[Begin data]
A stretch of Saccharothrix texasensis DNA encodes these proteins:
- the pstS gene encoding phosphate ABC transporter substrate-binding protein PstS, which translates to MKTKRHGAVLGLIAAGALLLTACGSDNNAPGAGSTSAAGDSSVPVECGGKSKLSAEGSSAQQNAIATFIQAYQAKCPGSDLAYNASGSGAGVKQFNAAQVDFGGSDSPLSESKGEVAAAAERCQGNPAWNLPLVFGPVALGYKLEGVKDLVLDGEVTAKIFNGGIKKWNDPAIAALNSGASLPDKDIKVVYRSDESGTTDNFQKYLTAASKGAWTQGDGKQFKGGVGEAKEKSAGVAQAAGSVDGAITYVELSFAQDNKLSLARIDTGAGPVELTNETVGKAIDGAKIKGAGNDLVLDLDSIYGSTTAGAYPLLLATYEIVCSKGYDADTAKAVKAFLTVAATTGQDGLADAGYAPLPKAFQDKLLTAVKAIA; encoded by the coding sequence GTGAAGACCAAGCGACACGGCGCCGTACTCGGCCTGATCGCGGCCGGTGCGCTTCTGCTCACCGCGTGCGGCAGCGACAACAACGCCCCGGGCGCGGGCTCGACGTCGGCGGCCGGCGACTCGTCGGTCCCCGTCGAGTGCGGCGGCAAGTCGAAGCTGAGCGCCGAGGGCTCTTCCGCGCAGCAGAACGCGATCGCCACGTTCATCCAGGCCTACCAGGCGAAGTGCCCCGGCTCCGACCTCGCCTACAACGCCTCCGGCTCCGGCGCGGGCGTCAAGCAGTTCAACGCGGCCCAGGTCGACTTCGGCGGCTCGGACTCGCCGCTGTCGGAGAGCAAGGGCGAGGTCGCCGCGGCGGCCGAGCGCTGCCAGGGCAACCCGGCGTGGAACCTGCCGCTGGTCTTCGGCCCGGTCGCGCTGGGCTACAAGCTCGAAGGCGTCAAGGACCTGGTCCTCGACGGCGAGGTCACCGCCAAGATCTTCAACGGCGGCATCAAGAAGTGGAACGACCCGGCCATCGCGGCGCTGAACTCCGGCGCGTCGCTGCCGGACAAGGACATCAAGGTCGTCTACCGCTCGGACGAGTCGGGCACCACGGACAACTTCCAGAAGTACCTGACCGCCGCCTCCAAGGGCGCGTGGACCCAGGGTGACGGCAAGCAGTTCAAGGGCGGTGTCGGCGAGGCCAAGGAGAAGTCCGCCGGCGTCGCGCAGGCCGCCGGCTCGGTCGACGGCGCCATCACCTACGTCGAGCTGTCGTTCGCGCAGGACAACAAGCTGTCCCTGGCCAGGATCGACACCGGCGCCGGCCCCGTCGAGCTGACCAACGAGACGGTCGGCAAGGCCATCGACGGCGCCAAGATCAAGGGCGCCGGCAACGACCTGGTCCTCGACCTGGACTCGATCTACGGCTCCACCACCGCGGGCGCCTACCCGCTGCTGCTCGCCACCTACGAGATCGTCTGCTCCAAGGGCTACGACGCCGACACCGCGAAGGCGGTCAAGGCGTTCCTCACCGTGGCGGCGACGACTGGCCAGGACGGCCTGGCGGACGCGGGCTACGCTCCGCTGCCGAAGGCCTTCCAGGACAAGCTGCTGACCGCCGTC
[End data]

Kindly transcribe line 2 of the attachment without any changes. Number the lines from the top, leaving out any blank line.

- the pstS gene encoding phosphate ABC transporter substrate-binding protein PstS, which translates to MKTKRHGAVLGLIAAGALLLTACGSDNNAPGAGSTSAAGDSSVPVECGGKSKLSAEGSSAQQNAIATFIQAYQAKCPGSDLAYNASGSGAGVKQFNAAQVDFGGSDSPLSESKGEVAAAAERCQGNPAWNLPLVFGPVALGYKLEGVKDLVLDGEVTAKIFNGGIKKWNDPAIAALNSGASLPDKDIKVVYRSDESGTTDNFQKYLTAASKGAWTQGDGKQFKGGVGEAKEKSAGVAQAAGSVDGAITYVELSFAQDNKLSLARIDTGAGPVELTNETVGKAIDGAKIKGAGNDLVLDLDSIYGSTTAGAYPLLLATYEIVCSKGYDADTAKAVKAFLTVAATTGQDGLADAGYAPLPKAFQDKLLTAVKAIA; encoded by the coding sequence GTGAAGACCAAGCGACACGGCGCCGTACTCGGCCTGATCGCGGCCGGTGCGCTTCTGCTCACCGCGTGCGGCAGCGACAACAACGCCCCGGGCGCGGGCTCGACGTCGGCGGCCGGCGACTCGTCGGTCCCCGTCGAGTGCGGCGGCAAGTCGAAGCTGAGCGCCGAGGGCTCTTCCGCGCAGCAGAACGCGATCGCCACGTTCATCCAGGCCTACCAGGCGAAGTGCCCCGGCTCCGACCTCGCCTACAACGCCTCCGGCTCCGGCGCGGGCGTCAAGCAGTTCAACGCGGCCCAGGTCGACTTCGGCGGCTCGGACTCGCCGCTGTCGGAGAGCAAGGGCGAGGTCGCCGCGGCGGCCGAGCGCTGCCAGGGCAACCCGGCGTGGAACCTGCCGCTGGTCTTCGGCCCGGTCGCGCTGGGCTACAAGCTCGAAGGCGTCAAGGACCTGGTCCTCGACGGCGAGGTCACCGCCAAGATCTTCAACGGCGGCATCAAGAAGTGGAACGACCCGGCCATCGCGGCGCTGAACTCCGGCGCGTCGCTGCCGGACAAGGACATCAAGGTCGTCTACCGCTCGGACGAGTCGGGCACCACGGACAACTTCCAGAAGTACCTGACCGCCGCCTCCAAGGGCGCGTGGACCCAGGGTGACGGCAAGCAGTTCAAGGGCGGTGTCGGCGAGGCCAAGGAGAAGTCCGCCGGCGTCGCGCAGGCCGCCGGCTCGGTCGACGGCGCCATCACCTACGTCGAGCTGTCGTTCGCGCAGGACAACAAGCTGTCCCTGGCCAGGATCGACACCGGCGCCGGCCCCGTCGAGCTGACCAACGAGACGGTCGGCAAGGCCATCGACGGCGCCAAGATCAAGGGCGCCGGCAACGACCTGGTCCTCGACCTGGACTCGATCTACGGCTCCACCACCGCGGGCGCCTACCCGCTGCTGCTCGCCACCTACGAGATCGTCTGCTCCAAGGGCTACGACGCCGACACCGCGAAGGCGGTCAAGGCGTTCCTCACCGTGGCGGCGACGACTGGCCAGGACGGCCTGGCGGACGCGGGCTACGCTCCGCTGCCGAAGGCCTTCCAGGACAAGCTGCTGACCGCCGTC